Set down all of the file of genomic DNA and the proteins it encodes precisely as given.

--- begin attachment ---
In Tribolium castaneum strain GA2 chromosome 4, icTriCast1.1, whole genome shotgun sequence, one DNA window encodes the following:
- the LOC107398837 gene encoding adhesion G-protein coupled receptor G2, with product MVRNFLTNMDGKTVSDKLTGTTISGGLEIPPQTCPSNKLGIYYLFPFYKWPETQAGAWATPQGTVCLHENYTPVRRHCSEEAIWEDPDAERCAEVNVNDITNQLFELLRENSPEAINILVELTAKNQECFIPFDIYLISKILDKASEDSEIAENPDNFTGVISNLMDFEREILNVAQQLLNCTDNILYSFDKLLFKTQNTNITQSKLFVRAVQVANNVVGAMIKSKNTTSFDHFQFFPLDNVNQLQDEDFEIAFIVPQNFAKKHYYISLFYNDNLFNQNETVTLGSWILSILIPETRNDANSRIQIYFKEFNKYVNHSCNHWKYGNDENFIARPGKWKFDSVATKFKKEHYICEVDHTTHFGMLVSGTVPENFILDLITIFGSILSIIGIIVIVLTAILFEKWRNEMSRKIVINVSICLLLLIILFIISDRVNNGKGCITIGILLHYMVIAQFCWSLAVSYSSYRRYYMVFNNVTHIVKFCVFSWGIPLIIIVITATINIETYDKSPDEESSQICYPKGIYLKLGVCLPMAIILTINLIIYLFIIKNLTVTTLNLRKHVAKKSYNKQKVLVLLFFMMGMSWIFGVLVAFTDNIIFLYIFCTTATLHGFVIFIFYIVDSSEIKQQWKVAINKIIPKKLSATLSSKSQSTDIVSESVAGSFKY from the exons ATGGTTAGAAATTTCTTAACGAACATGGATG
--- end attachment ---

In Tribolium castaneum strain GA2 chromosome 4, icTriCast1.1, whole genome shotgun sequence, one DNA window encodes the following:
- the LOC107398837 gene encoding adhesion G-protein coupled receptor G2, with product MVRNFLTNMDGKTVSDKLTGTTISGGLEIPPQTCPSNKLGIYYLFPFYKWPETQAGAWATPQGTVCLHENYTPVRRHCSEEAIWEDPDAERCAEVNVNDITNQLFELLRENSPEAINILVELTAKNQECFIPFDIYLISKILDKASEDSEIAENPDNFTGVISNLMDFEREILNVAQQLLNCTDNILYSFDKLLFKTQNTNITQSKLFVRAVQVANNVVGAMIKSKNTTSFDHFQFFPLDNVNQLQDEDFEIAFIVPQNFAKKHYYISLFYNDNLFNQNETVTLGSWILSILIPETRNDANSRIQIYFKEFNKYVNHSCNHWKYGNDENFIARPGKWKFDSVATKFKKEHYICEVDHTTHFGMLVSGTVPENFILDLITIFGSILSIIGIIVIVLTAILFEKWRNEMSRKIVINVSICLLLLIILFIISDRVNNGKGCITIGILLHYMVIAQFCWSLAVSYSSYRRYYMVFNNVTHIVKFCVFSWGIPLIIIVITATINIETYDKSPDEESSQICYPKGIYLKLGVCLPMAIILTINLIIYLFIIKNLTVTTLNLRKHVAKKSYNKQKVLVLLFFMMGMSWIFGVLVAFTDNIIFLYIFCTTATLHGFVIFIFYIVDSSEIKQQWKVAINKIIPKKLSATLSSKSQSTDIVSESVAGSFKY from the exons ATGGTTAGAAATTTCTTAACGAACATGGATG